June 22 to June 28
The residents of Kaohsiung’s Dalinpu (大林蒲) panicked as a white, malodorous mist enveloped the town. With four borough wardens leading the charge, they surrounded an oil refinery operated by China Petroleum Corp Taiwan (CPC, 台灣中油) and demanded answers.
Unhappy with the official response that it was harmless steam, more than 100 locals set up a protest camp around the facility on May 3, 1994. On the 23rd day, clashes erupted when the police tried to forcefully disperse the crowd. Both sides suffered injuries and seven people were arrested. This was the second time they besieged the plant after a power outage in 1989 caused loud explosions and thick smoke.
Photo courtesy of Wikimedia Commons
Just a decade earlier, Dalinpu was still a bustling fishing town in an area known as the “Prawn Kingdom” (草蝦王國), which had prospered for over 400 years. Today it is a sleepy hamlet surrounded by over 800 billowing smoke stacks. A government study last year found that local residents have a higher risk of contracting cancer due to the existing pollutants. A 70-year-old in Dalinpu, for example, is 1.5 to 5.5 times more likely to develop cancer than those living elsewhere.
Discussions over relocating the villagers due to heavy pollution began in 1992, but the government didn’t apologize to the community until 2016, and last year it finally approved a NT$100.47 billion (US$2.36 billion) relocation budget. Discussions suffered a setback last week after residents complained that they have yet to see a concrete plan.
Historians Chang Shou-chen (張守真) and Yang Yu-tzu (楊玉姿) last year published the book Settlement by the port: The Development History of Dalinpu (臨港聚落: 大林蒲開發史) detailing the area’s halcyon days and how it arrived at its current predicament.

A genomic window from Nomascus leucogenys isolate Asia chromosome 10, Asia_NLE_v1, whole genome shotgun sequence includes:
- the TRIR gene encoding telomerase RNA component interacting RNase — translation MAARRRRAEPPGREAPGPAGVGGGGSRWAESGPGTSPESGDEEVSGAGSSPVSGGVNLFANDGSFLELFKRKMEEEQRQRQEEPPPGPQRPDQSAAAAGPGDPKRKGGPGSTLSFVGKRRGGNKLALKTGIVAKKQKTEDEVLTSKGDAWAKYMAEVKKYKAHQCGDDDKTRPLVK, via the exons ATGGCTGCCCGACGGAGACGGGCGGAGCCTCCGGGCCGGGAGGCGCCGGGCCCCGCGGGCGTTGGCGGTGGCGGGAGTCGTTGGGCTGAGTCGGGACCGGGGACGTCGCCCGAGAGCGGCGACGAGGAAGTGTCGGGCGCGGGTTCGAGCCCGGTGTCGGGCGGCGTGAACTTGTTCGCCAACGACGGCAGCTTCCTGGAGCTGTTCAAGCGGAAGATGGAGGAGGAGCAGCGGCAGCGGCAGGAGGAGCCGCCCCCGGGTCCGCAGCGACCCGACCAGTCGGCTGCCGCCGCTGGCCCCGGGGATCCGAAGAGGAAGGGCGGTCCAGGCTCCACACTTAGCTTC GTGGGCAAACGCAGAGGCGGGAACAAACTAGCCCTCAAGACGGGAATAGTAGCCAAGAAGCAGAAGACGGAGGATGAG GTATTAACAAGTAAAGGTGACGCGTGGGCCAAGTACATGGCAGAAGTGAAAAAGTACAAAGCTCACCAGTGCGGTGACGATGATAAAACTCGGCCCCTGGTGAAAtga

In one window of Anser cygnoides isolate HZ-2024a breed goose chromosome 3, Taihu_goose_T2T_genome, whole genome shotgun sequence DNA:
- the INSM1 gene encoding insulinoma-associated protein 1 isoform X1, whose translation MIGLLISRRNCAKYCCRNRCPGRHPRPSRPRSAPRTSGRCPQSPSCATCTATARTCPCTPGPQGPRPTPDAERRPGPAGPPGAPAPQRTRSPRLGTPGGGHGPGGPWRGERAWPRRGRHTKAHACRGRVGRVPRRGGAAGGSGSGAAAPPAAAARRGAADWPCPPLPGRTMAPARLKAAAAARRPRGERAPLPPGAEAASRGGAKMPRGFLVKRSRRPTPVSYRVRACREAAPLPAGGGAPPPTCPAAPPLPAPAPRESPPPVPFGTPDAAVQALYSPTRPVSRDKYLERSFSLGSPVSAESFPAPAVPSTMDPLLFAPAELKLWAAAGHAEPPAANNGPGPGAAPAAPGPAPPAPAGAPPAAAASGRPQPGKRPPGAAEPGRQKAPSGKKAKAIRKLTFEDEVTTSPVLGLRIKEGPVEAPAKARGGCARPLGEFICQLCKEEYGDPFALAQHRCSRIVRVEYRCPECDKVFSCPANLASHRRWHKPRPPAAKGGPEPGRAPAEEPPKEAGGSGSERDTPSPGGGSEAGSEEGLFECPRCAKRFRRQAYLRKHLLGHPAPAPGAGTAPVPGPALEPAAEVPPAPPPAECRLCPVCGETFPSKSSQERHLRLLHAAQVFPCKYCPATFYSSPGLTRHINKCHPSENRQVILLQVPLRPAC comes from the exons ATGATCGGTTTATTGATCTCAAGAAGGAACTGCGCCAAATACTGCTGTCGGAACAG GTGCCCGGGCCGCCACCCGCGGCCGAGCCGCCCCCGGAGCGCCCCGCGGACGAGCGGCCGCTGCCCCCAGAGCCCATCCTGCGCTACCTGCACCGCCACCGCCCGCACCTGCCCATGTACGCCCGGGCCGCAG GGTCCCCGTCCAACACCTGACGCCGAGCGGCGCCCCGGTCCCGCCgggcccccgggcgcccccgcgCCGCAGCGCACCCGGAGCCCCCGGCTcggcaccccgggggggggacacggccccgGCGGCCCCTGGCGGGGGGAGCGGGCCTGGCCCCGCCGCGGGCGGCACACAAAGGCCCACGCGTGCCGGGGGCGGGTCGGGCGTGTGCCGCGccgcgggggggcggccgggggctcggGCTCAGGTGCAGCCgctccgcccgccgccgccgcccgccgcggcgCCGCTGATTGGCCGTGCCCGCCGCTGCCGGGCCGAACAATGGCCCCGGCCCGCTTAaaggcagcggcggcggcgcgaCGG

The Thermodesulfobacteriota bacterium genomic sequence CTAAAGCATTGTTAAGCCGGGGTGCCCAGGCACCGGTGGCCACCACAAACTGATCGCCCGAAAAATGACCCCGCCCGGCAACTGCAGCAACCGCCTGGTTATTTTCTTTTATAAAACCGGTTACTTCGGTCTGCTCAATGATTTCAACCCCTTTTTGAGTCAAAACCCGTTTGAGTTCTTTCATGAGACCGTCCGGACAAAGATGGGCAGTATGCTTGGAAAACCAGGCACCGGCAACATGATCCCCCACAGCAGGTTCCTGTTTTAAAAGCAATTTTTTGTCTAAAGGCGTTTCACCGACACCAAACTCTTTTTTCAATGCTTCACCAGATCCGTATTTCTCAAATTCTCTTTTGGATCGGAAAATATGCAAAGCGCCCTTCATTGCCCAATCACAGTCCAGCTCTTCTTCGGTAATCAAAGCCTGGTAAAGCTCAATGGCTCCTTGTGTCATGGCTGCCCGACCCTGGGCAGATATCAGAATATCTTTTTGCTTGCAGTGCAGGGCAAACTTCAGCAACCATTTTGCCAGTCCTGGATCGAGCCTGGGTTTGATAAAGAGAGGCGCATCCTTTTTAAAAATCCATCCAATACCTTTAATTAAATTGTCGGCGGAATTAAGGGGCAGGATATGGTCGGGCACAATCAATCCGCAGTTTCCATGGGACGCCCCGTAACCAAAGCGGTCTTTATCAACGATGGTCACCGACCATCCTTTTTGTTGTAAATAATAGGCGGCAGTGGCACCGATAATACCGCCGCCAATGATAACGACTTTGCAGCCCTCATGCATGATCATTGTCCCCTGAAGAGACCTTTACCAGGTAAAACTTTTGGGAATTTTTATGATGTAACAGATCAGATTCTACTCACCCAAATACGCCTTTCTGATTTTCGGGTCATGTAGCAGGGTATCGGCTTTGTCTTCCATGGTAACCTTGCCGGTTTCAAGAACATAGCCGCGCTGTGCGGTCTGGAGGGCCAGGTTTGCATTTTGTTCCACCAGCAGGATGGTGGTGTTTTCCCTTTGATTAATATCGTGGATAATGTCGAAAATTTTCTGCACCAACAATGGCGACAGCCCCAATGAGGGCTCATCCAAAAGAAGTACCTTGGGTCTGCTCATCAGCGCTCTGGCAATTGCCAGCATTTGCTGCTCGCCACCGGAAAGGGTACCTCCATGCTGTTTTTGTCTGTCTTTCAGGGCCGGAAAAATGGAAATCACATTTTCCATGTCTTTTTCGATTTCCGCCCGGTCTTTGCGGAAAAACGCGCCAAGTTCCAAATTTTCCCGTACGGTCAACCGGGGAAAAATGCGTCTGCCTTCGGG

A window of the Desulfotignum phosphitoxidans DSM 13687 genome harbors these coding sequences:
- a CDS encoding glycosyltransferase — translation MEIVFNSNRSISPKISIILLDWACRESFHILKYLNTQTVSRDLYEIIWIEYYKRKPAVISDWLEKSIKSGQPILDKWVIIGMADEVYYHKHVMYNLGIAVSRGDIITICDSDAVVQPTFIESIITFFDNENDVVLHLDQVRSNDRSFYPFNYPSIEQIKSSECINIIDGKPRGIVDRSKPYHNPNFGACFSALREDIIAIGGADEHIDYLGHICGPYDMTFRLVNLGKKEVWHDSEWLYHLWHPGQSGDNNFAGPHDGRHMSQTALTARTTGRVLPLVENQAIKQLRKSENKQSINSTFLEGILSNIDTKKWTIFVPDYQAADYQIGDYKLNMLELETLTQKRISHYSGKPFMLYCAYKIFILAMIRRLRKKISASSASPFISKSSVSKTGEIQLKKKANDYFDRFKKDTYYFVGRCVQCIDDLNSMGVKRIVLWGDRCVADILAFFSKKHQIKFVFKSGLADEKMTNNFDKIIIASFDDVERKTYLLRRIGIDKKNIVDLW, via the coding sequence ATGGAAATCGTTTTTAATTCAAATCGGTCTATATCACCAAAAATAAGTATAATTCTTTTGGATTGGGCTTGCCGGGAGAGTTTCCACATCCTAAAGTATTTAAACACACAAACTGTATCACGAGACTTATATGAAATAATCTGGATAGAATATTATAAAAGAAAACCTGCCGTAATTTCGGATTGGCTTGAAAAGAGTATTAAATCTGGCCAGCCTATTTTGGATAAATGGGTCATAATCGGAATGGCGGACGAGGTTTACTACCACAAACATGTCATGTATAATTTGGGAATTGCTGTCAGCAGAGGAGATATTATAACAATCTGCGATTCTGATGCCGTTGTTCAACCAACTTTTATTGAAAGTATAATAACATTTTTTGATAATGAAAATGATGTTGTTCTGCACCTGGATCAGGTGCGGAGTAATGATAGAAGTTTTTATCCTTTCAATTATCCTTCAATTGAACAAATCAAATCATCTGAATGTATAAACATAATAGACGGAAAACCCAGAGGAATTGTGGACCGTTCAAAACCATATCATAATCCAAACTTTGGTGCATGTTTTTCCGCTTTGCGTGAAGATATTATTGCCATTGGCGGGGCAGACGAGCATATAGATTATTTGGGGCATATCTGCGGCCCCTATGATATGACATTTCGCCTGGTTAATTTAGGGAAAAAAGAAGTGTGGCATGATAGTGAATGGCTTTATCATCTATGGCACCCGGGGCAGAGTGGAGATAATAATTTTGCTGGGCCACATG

Photo: Hung Chen-hung, Taipei Times
DAYS OF PROSPERITY
The Dalinpu area fell under Dutch control when they colonized southern Taiwan in 1624. The colonizers taxed Chinese fishermen to operate seasonally in the area, and by the 1660s, some had settled along the coast. The Ming (明) Dynasty loyalist and military commander Cheng Cheng-kung (鄭成功), also known as Koxinga, expelled the Dutch in 1661 and encouraged his soldiers to fan out from Tainan and establish homesteads. One of them, Wu Yen-shan (吳燕山), arrived in the Dalinpu area later that year. Wu remains a common surname in the village.
The settlement grew into a prosperous fishing port known for its mullet. The Qing (清) Empire established a salt field in 1756, which attracted more residents. By 1764, the government had stationed troops in the area and established a military outpost in 1809. Qing annals make several records of the productivity of the local industries.
Photo courtesy of Kaohsiung Environmental Protection Bureau
The rebel Lin Kung (林恭) clashed with government troops in Dalinpu in 1836, and in 1898, the Dalinpu police station sent reinforcements to help quell a nearby anti-Japanese uprising. Its population shot up over the course of Japanese rule, from 1,780 in 1905 to 3,032 in 1939.
The area was used for military training after the Chinese Nationalist Party (KMT) arrived. A November 1954 United Daily News (聯合報) report told residents not to be startled when the army held live-fire exercises later that month.
In the 1950s, Dalinpu was designated by the government as part of a heavy industry zone. They established the Linhai Industrial Park (臨海工業園區) in the area in 1963, expanding over four phases until it reached 1,582 hectares in 1977, making it one of the largest of its kind in the nation. China Steel and state-run Taipower and CPC also built plants in the zone, transforming Prawn Kingdom into Steel City.
Photo courtesy of Wikimedia Commons
In addition to the worsening pollution, Dalinpu’s fortunes dramatically fell when Kaohsiung’s second port opened in 1975, as ships began to bypass the area. In its heyday, Dalinpu was a bustling pit stop for ships heading to and from Kaohsiung, boasting six hotels and numerous coffee shops, movie theaters and other entertainment venues. The aquaculture industry also declined after the new port caused Dalinpu’s coast to erode, while the waters became polluted by the government’s nearby offshore landfill.
ROAD TO RELOCATION
Dalinpu did not benefit from Kaohsiung’s massive real estate boom in the late 1980s due to its remote location and tainted environment completely surrounded by heavy industries.